Degrees of difficulty
Year after year, we complain about the Canucks’ schedule. So much so that Mike Gillis actually lobbied (perhaps successfully) to have the team’s travel schedule simplified next year. This year however, they enter the stretch drive with a schedule that might actually be their saving grace. At a quick glance anyway, it seems that the Canucks may have the more favourable schedule among the 8 teams vying for 4 playoff spots (i.e. Vancouver plus Phoenix, Edmonton, Columbus, Anaheim, Minnesota, Dallas and Colorado).
I’m not a statistician so I don’t know how accurate this would be, but I put together a difficulty rating using each of the Western Conference teams’ points percentage (total points gained divided by total points available), times the number of games left against each of those teams, and then divided the result by the total number of games left. Lo and behold, the Canucks’ opponents come out with the lowest average. (Note that I didn’t include the teams’ remaining games against the Eastern Conference to get the difficulty rating.)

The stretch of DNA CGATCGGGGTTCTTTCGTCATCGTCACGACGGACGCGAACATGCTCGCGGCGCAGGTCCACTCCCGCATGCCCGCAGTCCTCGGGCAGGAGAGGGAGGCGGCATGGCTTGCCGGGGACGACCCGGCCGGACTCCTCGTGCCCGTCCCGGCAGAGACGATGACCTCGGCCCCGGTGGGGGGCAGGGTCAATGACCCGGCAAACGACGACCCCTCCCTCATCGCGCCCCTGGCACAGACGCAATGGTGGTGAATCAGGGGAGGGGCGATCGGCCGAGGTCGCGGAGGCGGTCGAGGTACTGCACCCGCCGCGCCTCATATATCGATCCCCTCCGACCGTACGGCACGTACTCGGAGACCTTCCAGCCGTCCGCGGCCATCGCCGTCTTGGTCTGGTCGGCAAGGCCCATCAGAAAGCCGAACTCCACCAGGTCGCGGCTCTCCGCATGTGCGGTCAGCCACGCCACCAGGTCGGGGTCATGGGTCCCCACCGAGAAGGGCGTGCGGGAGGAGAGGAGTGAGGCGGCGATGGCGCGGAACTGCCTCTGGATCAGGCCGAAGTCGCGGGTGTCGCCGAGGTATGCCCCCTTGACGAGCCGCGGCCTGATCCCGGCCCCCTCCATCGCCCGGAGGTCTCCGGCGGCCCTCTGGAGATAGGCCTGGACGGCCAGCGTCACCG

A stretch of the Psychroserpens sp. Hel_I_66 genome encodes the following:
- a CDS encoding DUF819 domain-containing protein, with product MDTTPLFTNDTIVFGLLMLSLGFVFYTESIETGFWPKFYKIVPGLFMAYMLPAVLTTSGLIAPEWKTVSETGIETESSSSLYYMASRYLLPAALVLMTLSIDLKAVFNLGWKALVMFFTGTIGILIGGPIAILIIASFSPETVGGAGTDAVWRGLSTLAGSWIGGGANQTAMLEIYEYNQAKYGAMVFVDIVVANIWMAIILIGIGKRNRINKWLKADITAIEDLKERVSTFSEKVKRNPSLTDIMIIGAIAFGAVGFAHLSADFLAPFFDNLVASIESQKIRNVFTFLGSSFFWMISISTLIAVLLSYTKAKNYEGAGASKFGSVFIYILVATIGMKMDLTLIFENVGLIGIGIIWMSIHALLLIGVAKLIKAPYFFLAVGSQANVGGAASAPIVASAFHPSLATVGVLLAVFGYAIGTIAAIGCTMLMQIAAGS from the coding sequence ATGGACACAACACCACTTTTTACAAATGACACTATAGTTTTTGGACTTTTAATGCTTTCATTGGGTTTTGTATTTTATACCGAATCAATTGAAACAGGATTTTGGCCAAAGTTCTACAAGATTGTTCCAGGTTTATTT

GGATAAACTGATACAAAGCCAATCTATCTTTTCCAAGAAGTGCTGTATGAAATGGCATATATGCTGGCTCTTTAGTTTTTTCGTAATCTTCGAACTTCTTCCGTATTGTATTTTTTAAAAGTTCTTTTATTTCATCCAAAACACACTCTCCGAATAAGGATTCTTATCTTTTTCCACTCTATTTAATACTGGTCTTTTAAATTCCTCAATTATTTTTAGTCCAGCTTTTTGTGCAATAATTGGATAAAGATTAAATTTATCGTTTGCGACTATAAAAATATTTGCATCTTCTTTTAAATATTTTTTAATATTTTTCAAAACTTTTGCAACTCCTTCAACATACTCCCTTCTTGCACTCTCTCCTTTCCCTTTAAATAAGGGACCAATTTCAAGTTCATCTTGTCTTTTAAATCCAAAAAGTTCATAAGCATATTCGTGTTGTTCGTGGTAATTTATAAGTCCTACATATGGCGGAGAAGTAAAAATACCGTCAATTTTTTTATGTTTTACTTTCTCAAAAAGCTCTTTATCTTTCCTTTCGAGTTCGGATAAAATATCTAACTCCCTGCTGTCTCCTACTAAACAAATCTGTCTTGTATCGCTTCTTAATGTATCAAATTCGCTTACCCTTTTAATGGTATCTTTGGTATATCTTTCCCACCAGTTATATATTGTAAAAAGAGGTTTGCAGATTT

Other things to note from this table:
- Of the Canucks’ remaining 34 games, 17 of them are in the friendly confines of GM Place (though maybe too friendly given their recent record there). They only have 2 long road trips left – an 8-gamer in February (actually 7 road games with a home game against Montreal in the middle of it) and a 6-gamer in March.
- The Canucks only have 5 remaining games against the top 4 teams in the Western Conference, the least number among the 8 teams. They also have 7 games left against the 3 bottom-feeder teams in the West (i.e. Los Angeles, Nashville and St. Louis); only Phoenix and Columbus play more games against those teams.
- Almost half of the Canucks’ remaining games are against teams they’re battling with for a playoff spot. Needless to say, they most certainly hold their playoff destiny in their own hands.
For once in the Canucks’ history, the schedule makers seem to be on their side. Can they take advantage of it?